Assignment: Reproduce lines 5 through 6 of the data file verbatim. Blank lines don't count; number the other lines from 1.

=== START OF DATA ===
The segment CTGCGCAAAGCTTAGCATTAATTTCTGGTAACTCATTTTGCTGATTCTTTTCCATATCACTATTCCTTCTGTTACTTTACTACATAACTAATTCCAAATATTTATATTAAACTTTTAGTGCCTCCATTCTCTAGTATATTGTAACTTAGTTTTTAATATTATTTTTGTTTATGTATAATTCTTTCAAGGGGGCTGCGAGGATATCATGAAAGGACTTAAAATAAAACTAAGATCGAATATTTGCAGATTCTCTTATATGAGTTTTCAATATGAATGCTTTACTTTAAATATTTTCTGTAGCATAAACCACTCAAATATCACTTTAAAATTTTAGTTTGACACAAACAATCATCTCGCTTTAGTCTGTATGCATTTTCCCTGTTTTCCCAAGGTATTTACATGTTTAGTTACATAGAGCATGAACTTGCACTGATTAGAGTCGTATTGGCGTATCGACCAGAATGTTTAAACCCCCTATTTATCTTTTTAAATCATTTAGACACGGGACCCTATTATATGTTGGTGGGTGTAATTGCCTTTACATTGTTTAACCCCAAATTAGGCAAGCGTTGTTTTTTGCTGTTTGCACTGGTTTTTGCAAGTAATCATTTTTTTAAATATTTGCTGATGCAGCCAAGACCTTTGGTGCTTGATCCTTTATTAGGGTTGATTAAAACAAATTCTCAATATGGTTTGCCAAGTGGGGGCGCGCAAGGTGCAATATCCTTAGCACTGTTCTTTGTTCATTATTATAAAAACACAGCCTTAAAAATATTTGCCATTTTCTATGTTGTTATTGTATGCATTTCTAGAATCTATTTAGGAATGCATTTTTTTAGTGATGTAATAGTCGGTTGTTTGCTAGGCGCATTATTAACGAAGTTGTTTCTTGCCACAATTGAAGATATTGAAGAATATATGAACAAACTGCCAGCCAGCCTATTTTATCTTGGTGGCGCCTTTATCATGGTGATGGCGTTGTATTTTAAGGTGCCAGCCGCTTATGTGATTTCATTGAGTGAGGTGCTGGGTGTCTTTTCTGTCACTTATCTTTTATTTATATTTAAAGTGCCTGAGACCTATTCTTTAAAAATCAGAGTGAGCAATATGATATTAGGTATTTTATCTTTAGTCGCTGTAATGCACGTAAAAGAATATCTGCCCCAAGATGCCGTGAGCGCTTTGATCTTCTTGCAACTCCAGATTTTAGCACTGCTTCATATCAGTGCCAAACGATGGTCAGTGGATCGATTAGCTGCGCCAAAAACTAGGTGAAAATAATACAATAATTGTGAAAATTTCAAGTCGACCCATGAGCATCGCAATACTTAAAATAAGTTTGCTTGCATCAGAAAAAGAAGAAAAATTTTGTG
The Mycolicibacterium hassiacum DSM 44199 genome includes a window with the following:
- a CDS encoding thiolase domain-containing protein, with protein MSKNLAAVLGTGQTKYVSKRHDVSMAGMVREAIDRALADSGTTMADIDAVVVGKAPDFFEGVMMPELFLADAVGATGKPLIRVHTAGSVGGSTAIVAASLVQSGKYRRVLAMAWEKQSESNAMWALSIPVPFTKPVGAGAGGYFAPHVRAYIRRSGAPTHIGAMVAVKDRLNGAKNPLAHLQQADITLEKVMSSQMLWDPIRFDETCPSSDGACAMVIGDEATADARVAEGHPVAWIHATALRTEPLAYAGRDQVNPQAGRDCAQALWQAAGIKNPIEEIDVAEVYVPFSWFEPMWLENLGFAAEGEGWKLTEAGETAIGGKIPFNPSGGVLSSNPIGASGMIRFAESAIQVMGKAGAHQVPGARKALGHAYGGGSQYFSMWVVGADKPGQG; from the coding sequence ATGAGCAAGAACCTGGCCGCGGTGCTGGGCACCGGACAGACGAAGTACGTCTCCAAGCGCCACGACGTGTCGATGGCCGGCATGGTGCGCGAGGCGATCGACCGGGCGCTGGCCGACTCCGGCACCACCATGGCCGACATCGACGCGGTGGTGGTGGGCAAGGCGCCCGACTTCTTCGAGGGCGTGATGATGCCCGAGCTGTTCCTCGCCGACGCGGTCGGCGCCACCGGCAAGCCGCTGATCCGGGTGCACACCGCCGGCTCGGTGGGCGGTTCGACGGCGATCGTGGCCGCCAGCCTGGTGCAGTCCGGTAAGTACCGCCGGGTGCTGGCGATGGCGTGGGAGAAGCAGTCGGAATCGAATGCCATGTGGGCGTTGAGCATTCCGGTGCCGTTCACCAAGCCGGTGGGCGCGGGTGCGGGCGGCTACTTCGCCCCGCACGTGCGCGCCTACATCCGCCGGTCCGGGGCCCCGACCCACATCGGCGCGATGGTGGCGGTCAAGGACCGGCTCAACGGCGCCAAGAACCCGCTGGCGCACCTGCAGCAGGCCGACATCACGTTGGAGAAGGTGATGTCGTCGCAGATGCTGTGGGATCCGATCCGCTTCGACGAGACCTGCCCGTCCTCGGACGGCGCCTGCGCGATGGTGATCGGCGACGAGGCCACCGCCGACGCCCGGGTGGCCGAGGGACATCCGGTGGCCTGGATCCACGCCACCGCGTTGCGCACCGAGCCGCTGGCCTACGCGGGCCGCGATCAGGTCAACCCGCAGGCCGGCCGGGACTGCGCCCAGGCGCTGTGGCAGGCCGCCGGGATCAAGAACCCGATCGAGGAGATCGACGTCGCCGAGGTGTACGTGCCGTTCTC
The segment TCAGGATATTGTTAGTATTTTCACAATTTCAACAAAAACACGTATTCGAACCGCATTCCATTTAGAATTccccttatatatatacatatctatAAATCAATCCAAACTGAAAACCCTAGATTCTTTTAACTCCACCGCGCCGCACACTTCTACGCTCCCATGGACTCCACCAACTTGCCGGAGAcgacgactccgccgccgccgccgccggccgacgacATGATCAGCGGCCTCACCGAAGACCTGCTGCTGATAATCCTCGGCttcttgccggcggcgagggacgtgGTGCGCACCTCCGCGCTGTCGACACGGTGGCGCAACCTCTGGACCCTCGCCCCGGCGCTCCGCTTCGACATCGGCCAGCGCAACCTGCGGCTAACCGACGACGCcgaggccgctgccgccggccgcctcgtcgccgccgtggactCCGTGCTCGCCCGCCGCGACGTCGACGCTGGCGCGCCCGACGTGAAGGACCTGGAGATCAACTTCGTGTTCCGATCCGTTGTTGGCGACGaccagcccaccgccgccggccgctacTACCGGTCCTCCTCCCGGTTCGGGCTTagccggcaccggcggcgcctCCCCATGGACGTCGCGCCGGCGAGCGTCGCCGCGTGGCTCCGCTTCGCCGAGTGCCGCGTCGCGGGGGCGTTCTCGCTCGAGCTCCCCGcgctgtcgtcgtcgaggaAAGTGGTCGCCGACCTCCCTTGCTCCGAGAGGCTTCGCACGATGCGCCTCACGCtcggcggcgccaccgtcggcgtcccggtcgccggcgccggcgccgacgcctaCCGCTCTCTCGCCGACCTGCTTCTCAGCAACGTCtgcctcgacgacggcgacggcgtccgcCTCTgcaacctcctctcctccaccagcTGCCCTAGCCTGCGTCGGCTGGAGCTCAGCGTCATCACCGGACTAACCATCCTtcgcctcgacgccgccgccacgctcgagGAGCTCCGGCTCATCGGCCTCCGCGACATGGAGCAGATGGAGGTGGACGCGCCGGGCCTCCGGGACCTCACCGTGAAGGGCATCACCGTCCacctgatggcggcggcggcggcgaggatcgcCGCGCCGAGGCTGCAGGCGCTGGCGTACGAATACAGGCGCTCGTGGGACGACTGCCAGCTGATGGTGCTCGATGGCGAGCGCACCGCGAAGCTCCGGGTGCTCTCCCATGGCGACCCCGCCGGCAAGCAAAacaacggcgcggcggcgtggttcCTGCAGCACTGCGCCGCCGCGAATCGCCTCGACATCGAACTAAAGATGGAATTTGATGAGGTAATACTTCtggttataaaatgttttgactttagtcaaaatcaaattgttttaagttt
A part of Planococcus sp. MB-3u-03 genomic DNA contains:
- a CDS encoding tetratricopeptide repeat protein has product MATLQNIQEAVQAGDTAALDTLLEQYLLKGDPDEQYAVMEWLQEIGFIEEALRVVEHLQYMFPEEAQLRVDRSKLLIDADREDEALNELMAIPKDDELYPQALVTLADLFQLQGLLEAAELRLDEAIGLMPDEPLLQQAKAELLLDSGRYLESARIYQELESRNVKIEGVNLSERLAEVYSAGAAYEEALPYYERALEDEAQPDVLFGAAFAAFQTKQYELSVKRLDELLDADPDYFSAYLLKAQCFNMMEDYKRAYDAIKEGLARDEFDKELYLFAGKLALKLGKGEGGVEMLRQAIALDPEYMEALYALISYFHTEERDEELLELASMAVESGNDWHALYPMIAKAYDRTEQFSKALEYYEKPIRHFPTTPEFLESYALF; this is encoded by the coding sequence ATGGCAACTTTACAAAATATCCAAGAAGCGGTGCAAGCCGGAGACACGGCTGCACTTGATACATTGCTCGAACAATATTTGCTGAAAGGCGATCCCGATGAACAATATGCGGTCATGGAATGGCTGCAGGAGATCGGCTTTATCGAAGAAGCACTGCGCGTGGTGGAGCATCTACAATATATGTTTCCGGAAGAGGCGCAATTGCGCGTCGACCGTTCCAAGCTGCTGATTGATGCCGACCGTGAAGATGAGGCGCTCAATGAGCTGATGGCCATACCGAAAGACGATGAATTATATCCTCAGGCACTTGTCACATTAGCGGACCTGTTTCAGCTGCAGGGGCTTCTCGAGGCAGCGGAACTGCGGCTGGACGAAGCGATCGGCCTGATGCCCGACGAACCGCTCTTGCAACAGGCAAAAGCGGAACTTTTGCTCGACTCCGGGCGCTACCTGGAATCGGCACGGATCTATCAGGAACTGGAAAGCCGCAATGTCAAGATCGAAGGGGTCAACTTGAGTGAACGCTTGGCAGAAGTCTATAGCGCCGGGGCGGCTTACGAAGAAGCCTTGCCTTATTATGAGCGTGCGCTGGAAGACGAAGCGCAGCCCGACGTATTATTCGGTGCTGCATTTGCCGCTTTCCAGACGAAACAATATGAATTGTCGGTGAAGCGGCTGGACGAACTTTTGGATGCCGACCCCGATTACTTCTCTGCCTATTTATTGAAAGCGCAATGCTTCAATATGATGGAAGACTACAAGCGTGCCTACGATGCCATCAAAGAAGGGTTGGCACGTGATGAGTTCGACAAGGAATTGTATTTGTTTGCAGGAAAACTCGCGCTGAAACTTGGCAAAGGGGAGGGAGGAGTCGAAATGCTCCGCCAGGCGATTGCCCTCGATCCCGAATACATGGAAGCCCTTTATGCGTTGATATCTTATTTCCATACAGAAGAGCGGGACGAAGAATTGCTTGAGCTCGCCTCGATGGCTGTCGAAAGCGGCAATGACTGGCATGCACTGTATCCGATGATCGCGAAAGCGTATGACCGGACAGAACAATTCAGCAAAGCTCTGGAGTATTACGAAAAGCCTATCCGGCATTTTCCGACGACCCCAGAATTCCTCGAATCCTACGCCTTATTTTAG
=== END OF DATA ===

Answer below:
A part of Planococcus sp. MB-3u-03 genomic DNA contains:
- a CDS encoding tetratricopeptide repeat protein has product MATLQNIQEAVQAGDTAALDTLLEQYLLKGDPDEQYAVMEWLQEIGFIEEALRVVEHLQYMFPEEAQLRVDRSKLLIDADREDEALNELMAIPKDDELYPQALVTLADLFQLQGLLEAAELRLDEAIGLMPDEPLLQQAKAELLLDSGRYLESARIYQELESRNVKIEGVNLSERLAEVYSAGAAYEEALPYYERALEDEAQPDVLFGAAFAAFQTKQYELSVKRLDELLDADPDYFSAYLLKAQCFNMMEDYKRAYDAIKEGLARDEFDKELYLFAGKLALKLGKGEGGVEMLRQAIALDPEYMEALYALISYFHTEERDEELLELASMAVESGNDWHALYPMIAKAYDRTEQFSKALEYYEKPIRHFPTTPEFLESYALF; this is encoded by the coding sequence ATGGCAACTTTACAAAATATCCAAGAAGCGGTGCAAGCCGGAGACACGGCTGCACTTGATACATTGCTCGAACAATATTTGCTGAAAGGCGATCCCGATGAACAATATGCGGTCATGGAATGGCTGCAGGAGATCGGCTTTATCGAAGAAGCACTGCGCGTGGTGGAGCATCTACAATATATGTTTCCGGAAGAGGCGCAATTGCGCGTCGACCGTTCCAAGCTGCTGATTGATGCCGACCGTGAAGATGAGGCGCTCAATGAGCTGATGGCCATACCGAAAGACGATGAATTATATCCTCAGGCACTTGTCACATTAGCGGACCTGTTTCAGCTGCAGGGGCTTCTCGAGGCAGCGGAACTGCGGCTGGACGAAGCGATCGGCCTGATGCCCGACGAACCGCTCTTGCAACAGGCAAAAGCGGAACTTTTGCTCGACTCCGGGCGCTACCTGGAATCGGCACGGATCTATCAGGAACTGGAAAGCCGCAATGTCAAGATCGAAGGGGTCAACTTGAGTGAACGCTTGGCAGAAGTCTATAGCGCCGGGGCGGCTTACGAAGAAGCCTTGCCTTATTATGAGCGTGCGCTGGAAGACGAAGCGCAGCCCGACGTATTATTCGGTGCTGCATTTGCCGCTTTCCAGACGAAACAATATGAATTGTCGGTGAAGCGGCTGGACGAACTTTTGGATGCCGACCCCGATTACTTCTCTGCCTATTTATTGAAAGCGCAATGCTTCAATATGATGGAAGACTACAAGCGTGCCTACGATGCCATCAAAGAAGGGTTGGCACGTGATGAGTTCGACAAGGAATTGTATTTGTTTGCAGGAAAACTCGCGCTGAAACTTGGCAAAGGGGAGGGAGGAGTCGAAATGCTCCGCCAGGCGATTGCCCTCGATCCCGAATACATGGAAGCCCTTTATGCGTTGATATCTTATTTCCATACAGAAGAGCGGGACGAAGAATTGCTTGAGCTCGCCTCGATGGCTGTCGAAAGCGGCAATGACTGGCATGCACTGTATCCGATGATCGCGAAAGCGTATGACCGGACAGAACAATTCAGCAAAGCTCTGGAGTATTACGAAAAGCCTATCCGGCATTTTCCGACGACCCCAGAATTCCTCGAATCCTACGCCTTATTTTAG